Iran and six world powers, including the U.S., wrapped up their opening round of nuclear talks today in Vienna. Both sides said they’re hoping to reach a final agreement that sets limits on Iran’s nuclear program. They agreed to hold further negotiations beginning March 17. The European Union’s foreign policy chief, Catherine Ashton, and Iran’s foreign minister, Mohammad Javad Zarif, sounded optimistic.
CATHERINE ASHTON, Foreign Policy Chief, European Union: We have had three very productive days during which we have identified all of the issues we need to address in reaching a comprehensive and final agreement. There is a lot to do. It won’t be easy, but we have made a good start.
MOHAMMAD JAVAD ZARIF, Foreign Minister, Iran (through interpreter): The atmosphere of the talks was very serious, but generally all the parties who were present at the talks agreed that it was a little more positive than expected.
JUDY WOODRUFF: In a related development, the U.N.’s nuclear agency reported that Iran’s stockpile of higher-grade enriched uranium has dropped substantially under an initial agreement reached last year.
A select few North and South Korean families were reunited today at a North Korean resort after six decades apart. Brothers, sisters, spouses and other relatives embraced and cried after years with no contact. They traded photos of relatives who couldn’t attend or had died. Many are now in their 80s and 90s, and this could be their last chance to see each other. These were the first such reunions in three years.
In London, the former editor of the now defunct News of the World was acquitted today on one charge in a phone hacking trial. But Rebekah Brooks took the stand to defend herself against four other charges. She denied knowing that her staffers eavesdropped on voice-mails of celebrities, politicians and crime victims.
At the Winter Olympics in Russia, a Ukrainian alpine skier pulled out of her final event, the slalom, in support of the protests in her homeland. Bogdana Matsotska said she wanted to return home immediately to join the crowds in Kiev.
BOGDANA MATSOTSKA, Ukrainian Olympic ski team (through interpreter): My friends are there, people I know, close friends of mine. To go on the start line when people are dying and when the authorities broke the main rule of the Olympic competition, which is peace, I simply cannot do it.
JUDY WOODRUFF: As for the day’s competition, a spoiler alert: Tune out for a moment if you don’t want to know results just yet.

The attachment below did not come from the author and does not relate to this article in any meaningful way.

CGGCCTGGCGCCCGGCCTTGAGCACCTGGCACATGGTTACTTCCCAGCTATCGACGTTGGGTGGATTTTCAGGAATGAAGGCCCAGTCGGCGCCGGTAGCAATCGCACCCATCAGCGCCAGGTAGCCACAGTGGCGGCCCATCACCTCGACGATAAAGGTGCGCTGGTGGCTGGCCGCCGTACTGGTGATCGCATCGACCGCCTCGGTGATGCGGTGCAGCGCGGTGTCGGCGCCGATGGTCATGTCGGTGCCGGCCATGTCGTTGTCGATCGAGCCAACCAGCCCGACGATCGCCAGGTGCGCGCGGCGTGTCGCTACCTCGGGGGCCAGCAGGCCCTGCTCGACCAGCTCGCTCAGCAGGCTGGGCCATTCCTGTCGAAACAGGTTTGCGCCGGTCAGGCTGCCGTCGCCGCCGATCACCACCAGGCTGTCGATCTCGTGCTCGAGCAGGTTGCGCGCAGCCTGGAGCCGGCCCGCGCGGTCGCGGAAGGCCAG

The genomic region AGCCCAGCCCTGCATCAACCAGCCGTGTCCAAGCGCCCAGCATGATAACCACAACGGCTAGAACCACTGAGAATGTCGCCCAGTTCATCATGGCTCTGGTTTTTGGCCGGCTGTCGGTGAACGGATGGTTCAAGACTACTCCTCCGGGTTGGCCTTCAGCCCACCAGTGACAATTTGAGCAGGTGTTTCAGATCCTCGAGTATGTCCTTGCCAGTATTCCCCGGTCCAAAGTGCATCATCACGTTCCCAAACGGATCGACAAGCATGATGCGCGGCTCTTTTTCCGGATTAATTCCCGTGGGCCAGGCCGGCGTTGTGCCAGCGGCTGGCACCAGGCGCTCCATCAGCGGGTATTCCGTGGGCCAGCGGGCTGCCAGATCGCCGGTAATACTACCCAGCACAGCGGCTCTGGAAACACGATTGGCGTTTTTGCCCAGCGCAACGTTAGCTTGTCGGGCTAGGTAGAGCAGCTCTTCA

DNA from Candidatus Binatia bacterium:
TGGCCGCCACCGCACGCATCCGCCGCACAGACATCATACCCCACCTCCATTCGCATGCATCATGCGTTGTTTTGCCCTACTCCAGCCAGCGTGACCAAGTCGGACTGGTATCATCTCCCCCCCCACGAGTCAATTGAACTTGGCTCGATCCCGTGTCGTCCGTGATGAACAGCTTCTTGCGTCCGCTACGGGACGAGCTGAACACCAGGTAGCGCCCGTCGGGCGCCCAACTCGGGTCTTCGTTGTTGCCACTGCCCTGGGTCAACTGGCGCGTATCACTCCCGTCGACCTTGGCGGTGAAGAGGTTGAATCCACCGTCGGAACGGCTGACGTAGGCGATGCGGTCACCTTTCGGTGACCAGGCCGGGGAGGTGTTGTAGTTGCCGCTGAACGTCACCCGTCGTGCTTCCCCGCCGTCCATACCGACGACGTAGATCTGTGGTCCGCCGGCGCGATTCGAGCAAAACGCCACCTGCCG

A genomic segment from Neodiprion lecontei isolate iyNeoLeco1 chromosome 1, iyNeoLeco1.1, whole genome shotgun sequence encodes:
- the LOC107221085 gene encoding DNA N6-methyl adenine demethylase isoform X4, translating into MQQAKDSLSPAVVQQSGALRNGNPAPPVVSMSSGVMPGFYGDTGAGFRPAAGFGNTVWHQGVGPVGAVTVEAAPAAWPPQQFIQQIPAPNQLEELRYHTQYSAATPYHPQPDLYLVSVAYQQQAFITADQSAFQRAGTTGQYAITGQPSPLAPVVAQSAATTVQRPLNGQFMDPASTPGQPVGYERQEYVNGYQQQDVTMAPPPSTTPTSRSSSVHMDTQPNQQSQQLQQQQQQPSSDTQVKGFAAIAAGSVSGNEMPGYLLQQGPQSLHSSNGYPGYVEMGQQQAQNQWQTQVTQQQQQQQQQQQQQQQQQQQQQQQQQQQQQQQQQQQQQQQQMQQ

In women’s hockey, Canada beat the U.S. 3-2 in overtime to win its fourth consecutive Olympic gold. Russian figure skater Adelina Sotnikova claimed gold in front of the home crowd. And American Maddie Bowman won the women’s free ski half-pipe.
A report out today challenges the U.S. military’s efforts to prevent psychological problems in its ranks. The Institutes of Medicine, an arm of the National Academy of Sciences, concludes that there’s no proof that the efforts actually work. The report says — quote — “A majority of the Pentagon’s resilience, prevention and reintegration programs are not consistently based on evidence.” It also finds that programs are evaluated infrequently or inadequately.
Flu season has been milder than last year, but it is hitting young and middle-aged adults harder than usual. The Centers for Disease Control and Prevention said today those who are 18 to 64 account for two-thirds of all cases, twice the norm. They also make up more than 60 percent of flu-related deaths. It may be due partly to a surge in swine flu, which tends to affect that age group the most.
New surveys out today raised concerns about the global economy. Chinese manufacturing declined for a second month, while European industrial activity remained slow. But Wall Street rallied anyway on word that U.S. manufacturing growth is the best in nearly four years. The Dow Jones industrial average gained more than 92 points to close at 16,133. The Nasdaq rose 29 points to close at 4,267.